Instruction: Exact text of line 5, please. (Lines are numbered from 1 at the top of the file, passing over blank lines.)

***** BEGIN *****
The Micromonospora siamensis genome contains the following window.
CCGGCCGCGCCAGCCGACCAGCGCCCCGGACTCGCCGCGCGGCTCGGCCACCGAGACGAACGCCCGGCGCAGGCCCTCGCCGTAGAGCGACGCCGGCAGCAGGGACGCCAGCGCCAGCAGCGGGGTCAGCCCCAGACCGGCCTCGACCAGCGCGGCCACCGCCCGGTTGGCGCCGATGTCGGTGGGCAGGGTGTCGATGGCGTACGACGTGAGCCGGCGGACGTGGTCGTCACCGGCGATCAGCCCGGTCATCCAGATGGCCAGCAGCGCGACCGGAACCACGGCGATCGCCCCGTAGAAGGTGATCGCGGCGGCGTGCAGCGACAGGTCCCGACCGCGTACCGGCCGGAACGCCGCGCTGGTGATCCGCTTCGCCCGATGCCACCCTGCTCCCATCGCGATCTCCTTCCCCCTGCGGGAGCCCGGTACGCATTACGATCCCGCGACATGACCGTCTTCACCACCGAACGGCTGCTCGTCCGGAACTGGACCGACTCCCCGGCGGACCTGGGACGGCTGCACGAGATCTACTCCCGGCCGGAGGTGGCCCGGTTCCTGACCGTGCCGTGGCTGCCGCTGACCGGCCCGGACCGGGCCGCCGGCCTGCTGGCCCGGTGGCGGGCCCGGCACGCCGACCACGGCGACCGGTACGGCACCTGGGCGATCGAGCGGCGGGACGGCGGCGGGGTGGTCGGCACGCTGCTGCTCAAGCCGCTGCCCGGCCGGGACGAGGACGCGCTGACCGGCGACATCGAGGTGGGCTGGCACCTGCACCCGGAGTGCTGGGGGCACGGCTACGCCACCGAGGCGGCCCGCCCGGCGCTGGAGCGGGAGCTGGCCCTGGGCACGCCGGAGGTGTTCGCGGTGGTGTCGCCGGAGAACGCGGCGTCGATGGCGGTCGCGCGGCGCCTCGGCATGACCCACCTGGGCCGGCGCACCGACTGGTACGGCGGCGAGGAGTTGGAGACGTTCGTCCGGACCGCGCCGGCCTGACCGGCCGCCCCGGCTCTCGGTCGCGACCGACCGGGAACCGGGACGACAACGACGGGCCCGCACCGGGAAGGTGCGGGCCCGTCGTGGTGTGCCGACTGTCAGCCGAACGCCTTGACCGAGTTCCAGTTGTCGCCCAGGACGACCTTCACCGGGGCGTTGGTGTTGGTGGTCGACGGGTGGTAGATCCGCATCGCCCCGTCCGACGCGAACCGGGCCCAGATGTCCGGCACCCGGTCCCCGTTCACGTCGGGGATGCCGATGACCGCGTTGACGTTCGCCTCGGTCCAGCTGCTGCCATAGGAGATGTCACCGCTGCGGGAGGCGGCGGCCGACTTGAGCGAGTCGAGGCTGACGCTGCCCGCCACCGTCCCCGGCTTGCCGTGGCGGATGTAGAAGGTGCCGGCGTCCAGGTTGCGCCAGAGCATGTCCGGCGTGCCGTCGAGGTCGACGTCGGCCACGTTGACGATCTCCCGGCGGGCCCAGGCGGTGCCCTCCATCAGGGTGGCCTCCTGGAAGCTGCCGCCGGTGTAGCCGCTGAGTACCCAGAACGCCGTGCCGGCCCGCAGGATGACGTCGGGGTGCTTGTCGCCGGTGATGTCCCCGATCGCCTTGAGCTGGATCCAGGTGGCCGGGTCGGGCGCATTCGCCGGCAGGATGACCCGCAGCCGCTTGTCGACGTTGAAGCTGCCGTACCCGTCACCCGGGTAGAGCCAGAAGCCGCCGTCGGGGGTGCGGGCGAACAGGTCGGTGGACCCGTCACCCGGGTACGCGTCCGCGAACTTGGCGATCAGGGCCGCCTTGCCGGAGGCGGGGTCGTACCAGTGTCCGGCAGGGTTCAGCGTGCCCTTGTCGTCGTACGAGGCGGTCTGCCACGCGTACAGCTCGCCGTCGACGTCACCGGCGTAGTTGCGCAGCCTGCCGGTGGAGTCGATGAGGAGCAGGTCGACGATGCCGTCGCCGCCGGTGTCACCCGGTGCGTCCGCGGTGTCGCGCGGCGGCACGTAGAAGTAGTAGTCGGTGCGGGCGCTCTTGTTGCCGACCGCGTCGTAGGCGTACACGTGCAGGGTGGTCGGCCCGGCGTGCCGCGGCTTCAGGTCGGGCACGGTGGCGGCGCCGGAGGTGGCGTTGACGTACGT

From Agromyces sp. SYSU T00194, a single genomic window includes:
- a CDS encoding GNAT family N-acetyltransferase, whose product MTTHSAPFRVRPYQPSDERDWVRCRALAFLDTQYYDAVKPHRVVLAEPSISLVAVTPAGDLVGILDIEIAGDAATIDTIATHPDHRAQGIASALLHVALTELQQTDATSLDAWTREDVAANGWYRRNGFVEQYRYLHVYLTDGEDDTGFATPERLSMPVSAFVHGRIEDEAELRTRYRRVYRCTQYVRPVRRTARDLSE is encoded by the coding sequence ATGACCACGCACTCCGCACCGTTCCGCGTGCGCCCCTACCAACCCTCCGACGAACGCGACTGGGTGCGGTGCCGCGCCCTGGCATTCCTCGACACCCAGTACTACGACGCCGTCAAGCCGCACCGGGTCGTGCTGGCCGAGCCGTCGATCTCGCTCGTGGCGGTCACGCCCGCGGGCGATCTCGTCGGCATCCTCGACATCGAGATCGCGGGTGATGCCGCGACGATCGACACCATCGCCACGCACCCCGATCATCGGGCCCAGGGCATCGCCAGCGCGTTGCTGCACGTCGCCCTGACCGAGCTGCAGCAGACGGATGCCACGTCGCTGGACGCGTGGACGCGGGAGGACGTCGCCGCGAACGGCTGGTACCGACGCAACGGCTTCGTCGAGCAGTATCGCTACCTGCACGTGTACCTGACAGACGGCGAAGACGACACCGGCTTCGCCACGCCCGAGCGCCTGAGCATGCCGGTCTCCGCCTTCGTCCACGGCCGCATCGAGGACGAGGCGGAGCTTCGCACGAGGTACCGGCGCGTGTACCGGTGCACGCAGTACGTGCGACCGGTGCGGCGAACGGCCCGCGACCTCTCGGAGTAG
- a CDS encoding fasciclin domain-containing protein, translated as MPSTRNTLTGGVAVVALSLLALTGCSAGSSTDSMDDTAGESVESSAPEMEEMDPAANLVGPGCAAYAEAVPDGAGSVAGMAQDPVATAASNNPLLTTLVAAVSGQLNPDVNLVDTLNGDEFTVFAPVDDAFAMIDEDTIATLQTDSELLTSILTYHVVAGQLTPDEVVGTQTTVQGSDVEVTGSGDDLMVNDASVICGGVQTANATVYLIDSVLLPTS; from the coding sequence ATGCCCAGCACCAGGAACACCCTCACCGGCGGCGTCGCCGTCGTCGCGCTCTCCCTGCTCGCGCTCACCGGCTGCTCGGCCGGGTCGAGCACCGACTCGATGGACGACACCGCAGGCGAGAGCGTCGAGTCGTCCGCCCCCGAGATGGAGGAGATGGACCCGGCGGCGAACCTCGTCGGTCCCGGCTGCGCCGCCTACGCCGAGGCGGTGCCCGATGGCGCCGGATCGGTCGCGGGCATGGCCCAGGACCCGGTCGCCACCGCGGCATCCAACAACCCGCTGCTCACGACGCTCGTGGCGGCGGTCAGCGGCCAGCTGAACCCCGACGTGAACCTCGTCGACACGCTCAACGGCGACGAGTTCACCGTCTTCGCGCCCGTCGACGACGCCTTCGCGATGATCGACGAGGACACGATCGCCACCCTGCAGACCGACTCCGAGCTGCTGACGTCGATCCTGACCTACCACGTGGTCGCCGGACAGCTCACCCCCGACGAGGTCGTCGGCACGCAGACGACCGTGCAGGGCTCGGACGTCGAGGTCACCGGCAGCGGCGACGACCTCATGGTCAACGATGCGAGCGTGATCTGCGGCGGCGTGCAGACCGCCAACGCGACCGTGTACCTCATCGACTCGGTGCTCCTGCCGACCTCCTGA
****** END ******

- a CDS encoding fasciclin domain-containing protein, translated as MPSTRNTLTGGVAVVALSLLALTGCSAGSSTDSMDDTAGESVESSAPEMEEMDPAANLVGPGCAAYAEAVPDGAGSVAGMAQDPVATAASNNPLLTTLVAAVSGQLNPDVNLVDTLNGDEFTVFAPVDDAFAMIDEDTIATLQTDSELLTSILTYHVVAGQLTPDEVVGTQTTVQGSDVEVTGSGDDLMVNDASVICGGVQTANATVYLIDSVLLPTS; from the coding sequence ATGCCCAGCACCAGGAACACCCTCACCGGCGGCGTCGCCGTCGTCGCGCTCTCCCTGCTCGCGCTCACCGGCTGCTCGGCCGGGTCGAGCACCGACTCGATGGACGACACCGCAGGCGAGAGCGTCGAGTCGTCCGCCCCCGAGATGGAGGAGATGGACCCGGCGGCGAACCTCGTCGGTCCCGGCTGCGCCGCCTACGCCGAGGCGGTGCCCGATGGCGCCGGATCGGTCGCGGGCATGGCCCAGGACCCGGTCGCCACCGCGGCATCCAACAACCCGCTGCTCACGACGCTCGTGGCGGCGGTCAGCGGCCAGCTGAACCCCGACGTGAACCTCGTCGACACGCTCAACGGCGACGAGTTCACCGTCTTCGCGCCCGTCGACGACGCCTTCGCGATGATCGACGAGGACACGATCGCCACCCTGCAGACCGACTCCGAGCTGCTGACGTCGATCCTGACCTACCACGTGGTCGCCGGACAGCTCACCCCCGACGAGGTCGTCGGCACGCAGACGACCGTGCAGGGCTCGGACGTCGAGGTCACCGGCAGCGGCGACGACCTCATGGTCAACGATGCGAGCGTGATCTGCGGCGGCGTGCAGACCGCCAACGCGACCGTGTACCTCATCGACTCGGTGCTCCTGCCGACCTCCTGA